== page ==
By Mary F. Striegel and Jo Hill

Conservation image

This is the first volume in the GCI's Scientific Tools for Conservation series, which will offer information on scientific procedures and methodologies of practical use to conservators and conservation scientists.

In the study and conservation of art and artifacts, natural organic materials are frequently encountered in components such as coatings, binders, and adhesives. The identification of these materials is often crucial to the attempt to characterize the technologies employed by artists or craftspeople, understand the processes and causes of deterioration, and plan appropriate conservation treatments. Yet the limited resources of many conservation laboratories put many analysis techniques beyond their reach. Thin-layer chromatography can help fill this gap.

The volume consists of a handbook, protocols, and guide to reference materials. The handbook serves as a primer for the basic application of thin-layer chromatography to the analysis of binding media, adhesives, and coatings found on cultural objects; the protocols provide step-by-step instructions for the laboratory procedures involved in typical analyses; and the guide to reference materials aids in the understanding of the types of materials and documentation needed for accurate analyses by thin-layer chromatography.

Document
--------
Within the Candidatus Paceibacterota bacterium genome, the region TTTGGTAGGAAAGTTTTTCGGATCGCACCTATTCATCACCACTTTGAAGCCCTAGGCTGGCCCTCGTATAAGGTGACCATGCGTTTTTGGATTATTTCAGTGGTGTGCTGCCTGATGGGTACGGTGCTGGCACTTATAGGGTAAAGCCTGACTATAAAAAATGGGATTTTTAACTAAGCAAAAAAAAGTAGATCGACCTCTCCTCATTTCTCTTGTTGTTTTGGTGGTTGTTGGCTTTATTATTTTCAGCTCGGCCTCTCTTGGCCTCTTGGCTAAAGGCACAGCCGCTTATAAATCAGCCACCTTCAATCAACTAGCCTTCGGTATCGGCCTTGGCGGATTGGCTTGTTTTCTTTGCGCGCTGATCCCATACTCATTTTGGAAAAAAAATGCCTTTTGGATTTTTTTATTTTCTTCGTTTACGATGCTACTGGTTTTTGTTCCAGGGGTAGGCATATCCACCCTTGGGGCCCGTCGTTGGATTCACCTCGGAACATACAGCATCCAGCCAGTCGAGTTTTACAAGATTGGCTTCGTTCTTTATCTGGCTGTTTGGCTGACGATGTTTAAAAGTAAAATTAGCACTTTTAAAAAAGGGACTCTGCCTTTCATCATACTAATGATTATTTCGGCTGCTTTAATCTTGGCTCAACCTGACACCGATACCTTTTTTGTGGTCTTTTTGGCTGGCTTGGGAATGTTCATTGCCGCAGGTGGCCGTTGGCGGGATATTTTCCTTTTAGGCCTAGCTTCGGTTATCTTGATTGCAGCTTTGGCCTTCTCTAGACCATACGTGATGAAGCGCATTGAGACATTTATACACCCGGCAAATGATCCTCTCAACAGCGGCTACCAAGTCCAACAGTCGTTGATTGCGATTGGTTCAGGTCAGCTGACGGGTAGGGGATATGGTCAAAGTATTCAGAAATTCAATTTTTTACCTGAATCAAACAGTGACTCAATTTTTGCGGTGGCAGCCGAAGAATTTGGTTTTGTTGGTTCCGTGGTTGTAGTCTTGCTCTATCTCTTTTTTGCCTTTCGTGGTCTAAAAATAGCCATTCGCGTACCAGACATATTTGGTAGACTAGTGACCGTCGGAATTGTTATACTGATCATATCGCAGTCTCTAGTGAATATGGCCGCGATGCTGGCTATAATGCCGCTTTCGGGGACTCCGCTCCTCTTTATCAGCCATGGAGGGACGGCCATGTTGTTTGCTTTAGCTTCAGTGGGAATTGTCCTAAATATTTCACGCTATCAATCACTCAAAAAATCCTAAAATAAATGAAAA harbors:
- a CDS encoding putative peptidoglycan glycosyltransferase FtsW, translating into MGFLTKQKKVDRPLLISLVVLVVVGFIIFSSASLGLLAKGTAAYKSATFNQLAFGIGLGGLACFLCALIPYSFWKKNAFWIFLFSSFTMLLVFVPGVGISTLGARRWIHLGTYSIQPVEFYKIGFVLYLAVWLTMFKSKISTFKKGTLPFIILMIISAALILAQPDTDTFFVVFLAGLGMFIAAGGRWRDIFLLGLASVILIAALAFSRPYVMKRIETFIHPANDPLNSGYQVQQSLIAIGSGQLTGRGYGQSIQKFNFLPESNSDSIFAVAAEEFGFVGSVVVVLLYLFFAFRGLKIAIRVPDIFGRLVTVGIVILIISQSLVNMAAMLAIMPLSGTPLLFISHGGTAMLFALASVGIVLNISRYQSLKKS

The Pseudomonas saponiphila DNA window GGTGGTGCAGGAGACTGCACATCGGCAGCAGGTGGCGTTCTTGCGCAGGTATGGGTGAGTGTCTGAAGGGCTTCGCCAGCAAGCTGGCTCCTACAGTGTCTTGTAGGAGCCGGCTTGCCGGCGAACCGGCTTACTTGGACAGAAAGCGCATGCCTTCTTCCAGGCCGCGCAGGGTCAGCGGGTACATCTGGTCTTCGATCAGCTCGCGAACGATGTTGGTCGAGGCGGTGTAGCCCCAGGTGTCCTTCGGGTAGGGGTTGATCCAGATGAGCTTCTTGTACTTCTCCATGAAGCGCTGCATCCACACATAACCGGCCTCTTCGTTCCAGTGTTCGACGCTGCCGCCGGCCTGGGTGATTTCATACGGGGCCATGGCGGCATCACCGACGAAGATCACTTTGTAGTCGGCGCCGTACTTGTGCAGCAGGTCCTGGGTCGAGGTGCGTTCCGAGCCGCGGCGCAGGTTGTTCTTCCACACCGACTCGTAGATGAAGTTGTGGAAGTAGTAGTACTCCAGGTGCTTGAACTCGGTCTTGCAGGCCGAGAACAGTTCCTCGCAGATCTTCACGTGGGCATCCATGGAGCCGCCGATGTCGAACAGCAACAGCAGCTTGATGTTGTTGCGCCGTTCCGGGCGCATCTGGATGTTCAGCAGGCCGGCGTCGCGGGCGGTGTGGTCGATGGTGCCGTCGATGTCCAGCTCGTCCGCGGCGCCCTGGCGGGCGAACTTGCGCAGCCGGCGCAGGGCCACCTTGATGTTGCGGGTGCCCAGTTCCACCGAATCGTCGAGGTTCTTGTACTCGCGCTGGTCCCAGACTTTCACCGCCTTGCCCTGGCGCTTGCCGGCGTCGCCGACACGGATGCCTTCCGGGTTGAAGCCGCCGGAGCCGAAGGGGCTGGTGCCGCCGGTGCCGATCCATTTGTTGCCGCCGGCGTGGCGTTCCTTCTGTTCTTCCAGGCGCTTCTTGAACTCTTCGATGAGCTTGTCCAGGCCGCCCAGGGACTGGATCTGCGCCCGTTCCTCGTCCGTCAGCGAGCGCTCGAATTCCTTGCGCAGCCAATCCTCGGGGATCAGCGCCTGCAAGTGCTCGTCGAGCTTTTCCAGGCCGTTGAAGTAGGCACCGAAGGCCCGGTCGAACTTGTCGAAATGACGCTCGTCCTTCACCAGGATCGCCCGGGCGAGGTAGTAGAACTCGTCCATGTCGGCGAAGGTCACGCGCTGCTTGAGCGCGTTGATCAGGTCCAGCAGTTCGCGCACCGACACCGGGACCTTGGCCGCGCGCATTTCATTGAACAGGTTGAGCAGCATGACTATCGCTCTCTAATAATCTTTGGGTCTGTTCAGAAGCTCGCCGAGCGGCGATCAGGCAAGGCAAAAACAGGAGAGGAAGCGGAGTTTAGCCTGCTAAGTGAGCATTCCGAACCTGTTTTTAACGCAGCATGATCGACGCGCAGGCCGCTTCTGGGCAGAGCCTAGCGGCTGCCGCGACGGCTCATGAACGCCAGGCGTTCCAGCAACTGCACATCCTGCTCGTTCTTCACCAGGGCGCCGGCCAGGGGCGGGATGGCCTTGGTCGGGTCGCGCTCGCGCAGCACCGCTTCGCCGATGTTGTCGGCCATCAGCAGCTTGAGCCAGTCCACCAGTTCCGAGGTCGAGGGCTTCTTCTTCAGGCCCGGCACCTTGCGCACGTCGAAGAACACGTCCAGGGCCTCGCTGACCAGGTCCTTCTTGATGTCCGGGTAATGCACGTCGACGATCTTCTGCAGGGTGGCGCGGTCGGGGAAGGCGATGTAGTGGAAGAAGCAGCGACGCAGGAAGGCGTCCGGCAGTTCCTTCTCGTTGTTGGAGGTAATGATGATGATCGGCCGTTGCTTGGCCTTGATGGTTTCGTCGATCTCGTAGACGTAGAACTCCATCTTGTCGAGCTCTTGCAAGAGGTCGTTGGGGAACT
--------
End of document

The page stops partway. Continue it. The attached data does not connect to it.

Mary Striegel received her Ph.D. in inorganic chemistry from Indiana University/Purdue University and currently works as a materials scientist at the National Center for Preservation and Technology and Training in Natchitoches, Louisiana. She formerly worked as an Assistant Scientist at the GCI. Jo Hill, a graduate of the Winterthur Museum/University of Delaware Art Conservation Program, is a Conservator for the Fowler Museum of Cultural History at the University of California, Los Angeles.

240 pages, 8H x 11 inches 65 charts
isbn 0-89236-390-8, paper, $25.00

View this publication online as a PDF.